Despite all the progress towards equality over the last few decades – we still face daily discrimination and prejudice – to combat this we have the tradition of Pride a mixture of protest, awareness and celebration.
I had the opportunity to see the 21st Sao Paulo Pride quite unexpectedly on Sunday, July 18, while I was visiting my partner in Sao Paulo. The Sao Paulo Pride parade is recognised as being the largest in the world.
Unlike Brighton Pride with its defined routes, organised park and street events, inclusive mixture in the Parade of large businesses and community groups and attendees of 300,000 or so – Sao Paulo was so very different.
It was held in the main street of Sao Paulo (Avienda Paulista – which resembles a motorway) and featured just 15 floats, from large organisations and clubs with no room for walking groups or community organisations.
All the floats were huge custom-built trailers with the sole purpose of carrying the biggest and loudest sound systems they could, carrying the largest boom boxes you could imaging to entertain the 3,000,000 (yes million!) who watch the parade pass by. The music they produced was so loud my ears were still ringing one week later.
The entire eight lanes of Avienda Paulista were crammed shoulder to shoulder with revellers, from 10am and the parade only moved when it felt like it. As I was leaving the metro stations were rammed with thousands more arriving at 5pm in the evening.
Fortunately it was mid winter in Brazil so the temperature was a comfortable 20 degrees centigrade – the prime spot to be dancing was over the air vents from the metro.
However, despite the air of fiesta there was a nervous undercurrent, as in the past the parade had been rocked by bombs. Thankfully this year, Sao Paulo Pride was incident free.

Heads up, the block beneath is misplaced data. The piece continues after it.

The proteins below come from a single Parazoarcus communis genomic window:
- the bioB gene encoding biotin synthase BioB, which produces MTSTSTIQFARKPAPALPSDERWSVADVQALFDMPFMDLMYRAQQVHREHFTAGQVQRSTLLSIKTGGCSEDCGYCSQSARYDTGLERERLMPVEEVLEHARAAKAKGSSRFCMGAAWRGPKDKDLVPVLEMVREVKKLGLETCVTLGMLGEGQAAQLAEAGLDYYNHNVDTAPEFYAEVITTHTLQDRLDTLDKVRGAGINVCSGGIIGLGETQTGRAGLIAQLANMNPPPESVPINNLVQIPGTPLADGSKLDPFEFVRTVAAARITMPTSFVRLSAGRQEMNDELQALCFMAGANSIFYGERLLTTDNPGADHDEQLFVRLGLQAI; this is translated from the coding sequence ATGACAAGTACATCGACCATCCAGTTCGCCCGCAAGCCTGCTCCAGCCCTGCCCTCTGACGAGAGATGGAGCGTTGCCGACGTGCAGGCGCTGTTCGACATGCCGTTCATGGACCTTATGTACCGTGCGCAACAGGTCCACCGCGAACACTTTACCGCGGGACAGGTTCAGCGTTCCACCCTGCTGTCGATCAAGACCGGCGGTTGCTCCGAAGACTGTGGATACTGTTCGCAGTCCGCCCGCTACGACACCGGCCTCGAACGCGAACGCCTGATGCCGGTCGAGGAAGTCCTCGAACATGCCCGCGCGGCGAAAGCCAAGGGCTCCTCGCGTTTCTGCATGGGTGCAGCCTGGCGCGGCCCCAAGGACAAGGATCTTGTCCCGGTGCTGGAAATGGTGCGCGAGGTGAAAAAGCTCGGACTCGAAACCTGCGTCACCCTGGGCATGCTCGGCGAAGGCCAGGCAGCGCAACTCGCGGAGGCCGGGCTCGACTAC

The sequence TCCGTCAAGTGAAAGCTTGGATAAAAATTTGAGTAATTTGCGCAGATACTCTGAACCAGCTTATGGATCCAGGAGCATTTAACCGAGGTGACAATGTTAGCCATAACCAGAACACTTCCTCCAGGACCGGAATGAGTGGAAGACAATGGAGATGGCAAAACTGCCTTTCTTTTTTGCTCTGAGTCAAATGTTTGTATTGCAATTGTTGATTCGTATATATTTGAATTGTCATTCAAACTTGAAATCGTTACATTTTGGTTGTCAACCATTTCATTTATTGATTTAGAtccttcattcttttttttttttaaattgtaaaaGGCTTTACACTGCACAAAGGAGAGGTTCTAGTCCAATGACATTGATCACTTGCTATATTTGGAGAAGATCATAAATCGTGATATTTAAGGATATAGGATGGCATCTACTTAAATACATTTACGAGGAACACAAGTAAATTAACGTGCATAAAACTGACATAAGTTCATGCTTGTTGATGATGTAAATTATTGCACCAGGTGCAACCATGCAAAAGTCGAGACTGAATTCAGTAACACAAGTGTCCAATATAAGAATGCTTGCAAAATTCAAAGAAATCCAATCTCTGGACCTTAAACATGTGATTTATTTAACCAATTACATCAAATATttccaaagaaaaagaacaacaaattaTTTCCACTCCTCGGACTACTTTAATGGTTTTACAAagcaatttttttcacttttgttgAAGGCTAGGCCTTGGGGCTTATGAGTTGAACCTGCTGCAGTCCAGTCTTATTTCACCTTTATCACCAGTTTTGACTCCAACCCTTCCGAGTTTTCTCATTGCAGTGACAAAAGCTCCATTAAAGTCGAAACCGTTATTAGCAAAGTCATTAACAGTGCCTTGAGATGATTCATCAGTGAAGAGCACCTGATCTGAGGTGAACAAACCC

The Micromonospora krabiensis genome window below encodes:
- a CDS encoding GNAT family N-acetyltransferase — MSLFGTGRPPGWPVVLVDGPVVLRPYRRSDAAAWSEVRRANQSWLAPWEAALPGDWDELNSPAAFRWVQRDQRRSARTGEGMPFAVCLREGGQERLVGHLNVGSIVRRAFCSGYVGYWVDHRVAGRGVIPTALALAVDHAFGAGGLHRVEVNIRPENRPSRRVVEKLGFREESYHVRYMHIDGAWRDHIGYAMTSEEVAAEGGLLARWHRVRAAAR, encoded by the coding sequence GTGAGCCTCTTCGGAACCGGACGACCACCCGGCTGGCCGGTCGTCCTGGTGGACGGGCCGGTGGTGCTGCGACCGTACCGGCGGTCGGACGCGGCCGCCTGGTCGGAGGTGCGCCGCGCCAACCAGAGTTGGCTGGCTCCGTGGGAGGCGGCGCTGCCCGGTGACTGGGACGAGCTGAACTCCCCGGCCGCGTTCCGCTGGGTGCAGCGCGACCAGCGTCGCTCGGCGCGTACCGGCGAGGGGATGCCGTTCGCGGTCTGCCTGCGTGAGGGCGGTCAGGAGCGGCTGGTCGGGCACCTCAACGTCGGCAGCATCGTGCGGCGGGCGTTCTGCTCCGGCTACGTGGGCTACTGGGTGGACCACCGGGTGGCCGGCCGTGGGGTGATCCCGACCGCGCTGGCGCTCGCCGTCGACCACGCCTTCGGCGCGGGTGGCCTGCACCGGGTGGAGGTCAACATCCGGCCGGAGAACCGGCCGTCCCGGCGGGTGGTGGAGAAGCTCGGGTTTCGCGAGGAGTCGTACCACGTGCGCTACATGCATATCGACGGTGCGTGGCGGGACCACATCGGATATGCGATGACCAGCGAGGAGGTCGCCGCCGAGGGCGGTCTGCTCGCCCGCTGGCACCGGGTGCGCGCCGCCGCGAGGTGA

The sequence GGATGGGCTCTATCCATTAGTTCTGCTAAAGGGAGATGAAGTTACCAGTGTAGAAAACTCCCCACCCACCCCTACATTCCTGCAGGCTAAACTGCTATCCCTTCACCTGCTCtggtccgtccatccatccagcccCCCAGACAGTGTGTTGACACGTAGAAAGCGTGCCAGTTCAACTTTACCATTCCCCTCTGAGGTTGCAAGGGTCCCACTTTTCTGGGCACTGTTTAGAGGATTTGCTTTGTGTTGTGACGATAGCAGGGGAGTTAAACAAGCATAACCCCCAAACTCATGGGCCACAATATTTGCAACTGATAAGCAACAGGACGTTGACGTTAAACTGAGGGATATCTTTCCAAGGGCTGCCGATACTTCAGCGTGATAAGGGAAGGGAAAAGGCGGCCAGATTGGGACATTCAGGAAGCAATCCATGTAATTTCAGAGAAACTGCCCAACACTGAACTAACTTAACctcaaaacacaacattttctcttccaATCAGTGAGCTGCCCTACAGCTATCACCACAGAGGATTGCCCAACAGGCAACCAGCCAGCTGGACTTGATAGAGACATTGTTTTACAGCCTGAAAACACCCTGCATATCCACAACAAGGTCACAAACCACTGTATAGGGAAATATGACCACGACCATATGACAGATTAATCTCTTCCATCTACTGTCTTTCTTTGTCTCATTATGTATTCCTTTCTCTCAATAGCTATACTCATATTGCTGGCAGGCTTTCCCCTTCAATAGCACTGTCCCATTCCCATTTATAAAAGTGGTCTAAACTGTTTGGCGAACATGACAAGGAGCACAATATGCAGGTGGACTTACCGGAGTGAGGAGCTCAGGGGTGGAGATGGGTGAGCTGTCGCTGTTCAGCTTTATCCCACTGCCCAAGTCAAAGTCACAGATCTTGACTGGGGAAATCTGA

The parade took about 5 hours to complete the route, progressing like a train of very loud and colourful snails with a parallel stream of people dressed in colourful and outrageous costumes, walking and dancing besides it.
It finished in a local square where a top Brazilian DJ (their equivalent of Fatboy Slim) banged out current tunes till the early hours of the morning. However, most partygoers decamped to little squares and parks all over the city until 4am in the morning, when everyone was moved on by the police.
The focus of this year’s parade was the fight for a secular state (estado laico.) The separation of church and state is particularly relevant at a time when right-wing religious leaders are rising to power at all levels in Brazilian politics.
The gay scene in Brazil is different to Brighton – the main gay male image in Brazil is all about being a top, macho, muscle Mary, and the young Brazilian men furiously vied to out-macho each other.
Speaking to a few local people, in very bad Portuguese, they said they faced the same huge pressures to conform to social norms that we all do; but compounded by religious prejudice and with the added pressure to be bigger and more macho than the next person (sounds wonderful I hear you exclaim!).
Macho men were not alone on the parade – there were all variations of the LGBT+ Spectrum, along with every type of costume and group imaginable, from carnival costumes, drag, lots of swimming trunks and feather boas and balloons being quite the feature.
Oddly, although Brazil is a place where friends hold hands with each other, being too close and intimate or ‘obviously’ LGBT+ is noted and frowned upon (it’s quite a hard balancing act to present your acceptable side), so in reality, there are times when England remains more open and accepting to LGBT+ folk than the more glamorous South American destinations we all dream about visiting.
For more information about Sao Paulo, click here:
For more information about Gay night life: click here: